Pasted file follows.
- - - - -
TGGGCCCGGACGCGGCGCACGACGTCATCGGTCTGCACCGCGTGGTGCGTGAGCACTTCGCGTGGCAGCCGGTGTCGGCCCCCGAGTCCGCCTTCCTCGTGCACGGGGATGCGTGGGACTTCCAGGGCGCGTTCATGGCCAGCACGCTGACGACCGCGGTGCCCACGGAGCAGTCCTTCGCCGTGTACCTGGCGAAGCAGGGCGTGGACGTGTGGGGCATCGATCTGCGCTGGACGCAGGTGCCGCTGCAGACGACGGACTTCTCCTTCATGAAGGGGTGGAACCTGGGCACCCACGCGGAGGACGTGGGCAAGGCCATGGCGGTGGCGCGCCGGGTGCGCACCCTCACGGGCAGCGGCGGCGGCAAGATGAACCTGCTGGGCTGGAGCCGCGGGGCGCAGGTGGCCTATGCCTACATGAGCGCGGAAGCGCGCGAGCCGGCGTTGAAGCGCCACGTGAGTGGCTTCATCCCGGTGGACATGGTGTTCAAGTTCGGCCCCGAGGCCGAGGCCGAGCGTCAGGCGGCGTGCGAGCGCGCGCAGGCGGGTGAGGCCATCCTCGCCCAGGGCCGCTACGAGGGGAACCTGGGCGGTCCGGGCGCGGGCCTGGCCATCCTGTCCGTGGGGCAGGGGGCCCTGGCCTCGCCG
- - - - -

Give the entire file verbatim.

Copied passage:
TGGGCCCGGACGCGGCGCACGACGTCATCGGTCTGCACCGCGTGGTGCGTGAGCACTTCGCGTGGCAGCCGGTGTCGGCCCCCGAGTCCGCCTTCCTCGTGCACGGGGATGCGTGGGACTTCCAGGGCGCGTTCATGGCCAGCACGCTGACGACCGCGGTGCCCACGGAGCAGTCCTTCGCCGTGTACCTGGCGAAGCAGGGCGTGGACGTGTGGGGCATCGATCTGCGCTGGACGCAGGTGCCGCTGCAGACGACGGACTTCTCCTTCATGAAGGGGTGGAACCTGGGCACCCACGCGGAGGACGTGGGCAAGGCCATGGCGGTGGCGCGCCGGGTGCGCACCCTCACGGGCAGCGGCGGCGGCAAGATGAACCTGCTGGGCTGGAGCCGCGGGGCGCAGGTGGCCTATGCCTACATGAGCGCGGAAGCGCGCGAGCCGGCGTTGAAGCGCCACGTGAGTGGCTTCATCCCGGTGGACATGGTGTTCAAGTTCGGCCCCGAGGCCGAGGCCGAGCGTCAGGCGGCGTGCGAGCGCGCGCAGGCGGGTGAGGCCATCCTCGCCCAGGGCCGCTACGAGGGGAACCTGGGCGGTCCGGGCGCGGGCCTGGCCATCCTGTCCGTGGGGCAGGGGGCCCTGGCCTCGCCG